The French completion of the Eiffel Tower in 1889, at 984 feet, spurred American architects to outdo each other to construct the world's tallest skyscraper. In 1909, the Metropolitan Life Tower reached 700 feet and 50 stories. In 1913, the Woolworth building reached 792 feet and 57 stories. After the Bank of Manhattan building reached 927 feet and 71 stories in 1929, Walter Chrysler and John Jacob Rascob joined the fray. Each kept the details of the height of his building from the other. In the end, the Chrysler Building topped off at 1,046 feet, while the Empire State Building, at 1,250 feet and 102 stories, became the world's tallest skyscraper, a record it held until 1972, when the World Trade Center was completed. In 2009, when the Burj Khalifa building in Dubai was finished, it became the world's tallest building at 2,722 feet.

To build the Empire State Building, Rascob first bought the old Waldorf-Astoria Hotel, and demolished that building to use the site. In the race to be first and tallest, the Empire State Building was constructed in only one year and 45 days, and its cost was almost $10 million less than its $50 million budget. On the opening day, May 1, 1931, President Herbert Hoover symbolically lit up the Empire State Building from the White House by pushing a button.

3) The main Great Wall of China stretches approximately 5,500 miles along the southern edge of Inner Mongolia. Explorer experts state that it takes 18 months to walk its entire length. It was constructed during the Ming dynasty in the 14th and 15th century, and is sometimes called the Ming Wall.

4) While it is impossible to know exactly what the Great Wall of China cost to build, modern calculations estimate the cost to be approximately $360 billion. The wall is 4,160 miles from end to end.

5) The Great Wall of China is famous because it is an architectural feat of ancient China that is also the longest man-made wall in the world. The main purpose for building this structure was as a defensive fortification against invaders.

The construction of the Great Wall of China began in the third century B.C. Soldiers, commoners and convicts worked on this building project. It is believed that approximately 400,000 people died during its construction. This construction project was completed in the 16th century. In the 17th century, the Manchus were able to break through this fortification.

In 1987, the Great Wall of China was designated as a World Heritage site by UNESCO. Although its official length was given as 5,500 miles in the past, a recent archaeological survey estimates that the entire length of the Great Wall was 13,170 miles during the 2,000 years of its construction.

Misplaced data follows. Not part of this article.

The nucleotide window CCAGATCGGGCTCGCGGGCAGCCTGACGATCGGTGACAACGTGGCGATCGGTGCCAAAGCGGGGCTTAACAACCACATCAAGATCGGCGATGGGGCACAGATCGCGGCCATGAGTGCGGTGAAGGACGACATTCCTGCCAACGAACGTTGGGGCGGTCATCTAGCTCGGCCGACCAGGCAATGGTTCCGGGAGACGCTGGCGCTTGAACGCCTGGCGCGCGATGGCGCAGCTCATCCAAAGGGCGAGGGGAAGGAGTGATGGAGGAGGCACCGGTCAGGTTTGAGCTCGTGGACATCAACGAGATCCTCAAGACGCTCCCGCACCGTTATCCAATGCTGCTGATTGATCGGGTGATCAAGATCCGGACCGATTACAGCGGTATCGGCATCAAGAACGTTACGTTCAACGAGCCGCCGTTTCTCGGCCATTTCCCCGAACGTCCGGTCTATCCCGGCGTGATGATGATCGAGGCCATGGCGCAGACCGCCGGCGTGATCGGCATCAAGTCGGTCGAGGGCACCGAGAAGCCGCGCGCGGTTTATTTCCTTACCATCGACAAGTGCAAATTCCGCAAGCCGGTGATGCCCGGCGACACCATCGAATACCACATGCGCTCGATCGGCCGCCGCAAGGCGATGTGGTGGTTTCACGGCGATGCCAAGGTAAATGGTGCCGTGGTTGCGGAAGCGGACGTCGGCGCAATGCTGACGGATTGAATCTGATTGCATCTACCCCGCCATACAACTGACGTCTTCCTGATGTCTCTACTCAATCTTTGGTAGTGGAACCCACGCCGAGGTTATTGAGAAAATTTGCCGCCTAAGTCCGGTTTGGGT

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Re: Yes it really happened

Post by Doodoo » September 24, 2019, 7:50 pm

1) Approximate 80,000 components come together to make an F1 car. The cars have to be assembled with cent per cent accuracy. If it were assembled 99.9% correctly, it would go on the track with 80 components wrongly placed.

2) F1 car engines complete their life in about two hours of racing. Just compare this with normal engines which go on serving us faithfully for decent 20 years.

3) An F1 engine usually revs up to 18000 rpm. This means that the piston travels up and down 300 times a second. Road car engines rev up to 6000 rpm at max.

4) The cars have more than a kilometer of cable linked to about 100 sensors and actuators which monitor and control the car.

5) An F1 car can accelerate from 0 to 160 kph and decelerate back to 0 in just four seconds.

6) An F1 car weighs around 550 kg.(1210 lbs) an average car weighs 2871 lbs or 1305 kgs

7) Most racing cars have their tyres filled with nitrogen. The reason being nitrogen has a more consistent pressure compared to normal air.

8) Road car tyres can last 60 000 to 100 000 km. On the other hand, racing tyres are designed to last only 90 to 120 km.
The tyres lose weight during the race. In a GP each tyre loses about 0.5kg in weight due to wear.

9) The cars can be refueled at 12 liters per second. The rig used would take just 4 seconds to fill the tank of an average road car.Pit stop crews take only 3 seconds to refuel and change tyres.

10)

10) Shortest race in F1 was in Adelaide Australia in 1991 After 24 minutes the race was stopped due to weather conditions Ayrton Senna said it was not a race it was just a matter of staying on the circuit

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Re: Yes it really happened

Post by Doodoo » September 25, 2019, 6:23 am

More Iceland quite a different place

1) Mosquitoes do not exist in Iceland.

2) Raw Puffin heart is delicacy

3) The Icelandic police don’t carry guns. Crime in Iceland is very low and violent crime is practically nonexistent.

4) The country’s national sport is handball.

5) Iceland is home to one of the world’s oldest democracies; established in 930.

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Re: Yes it really happened

Post by Doodoo » September 26, 2019, 5:45 am

GREAT DEPRESSION

1) People who lost their homes often lived in what were called “Hoovervilles,” or shanty towns, that were named after President Herbert Hoover. There was also “Hoover Stew” (food dished out in soup kitchens), “Hoover Blankets” (newspapers that served as blankets), “Hoover Hogs” (jack rabbits used as food), and “Hoover Wagons” (broken cars that were pulled by mules).

2) Chicago gangster Al Capone (1899-1947), in one of his sporadic attempts at public relations, opened a soup kitchen during the Great Depression. For millions, soup kitchens provided the only food they would see all day.

3) The Wall Street Crash of 1929 was one of the main causes of the Great Depression. “Black Thursday,” “Black Monday,” and “Black Tuesday” are all correct terms to describe the Crash because the initial crash occurred over several days, with Tuesday being the most devastating.

4) On “Black Tuesday,” October 29, 1929, the market lost $14 billion, making the loss for that week an astounding $30 billion. This was ten times more than the annual federal budget and far more than the U.S. had spent in WWI. Thirty billion dollars would be equivalent to $377,587,032,770.41 today.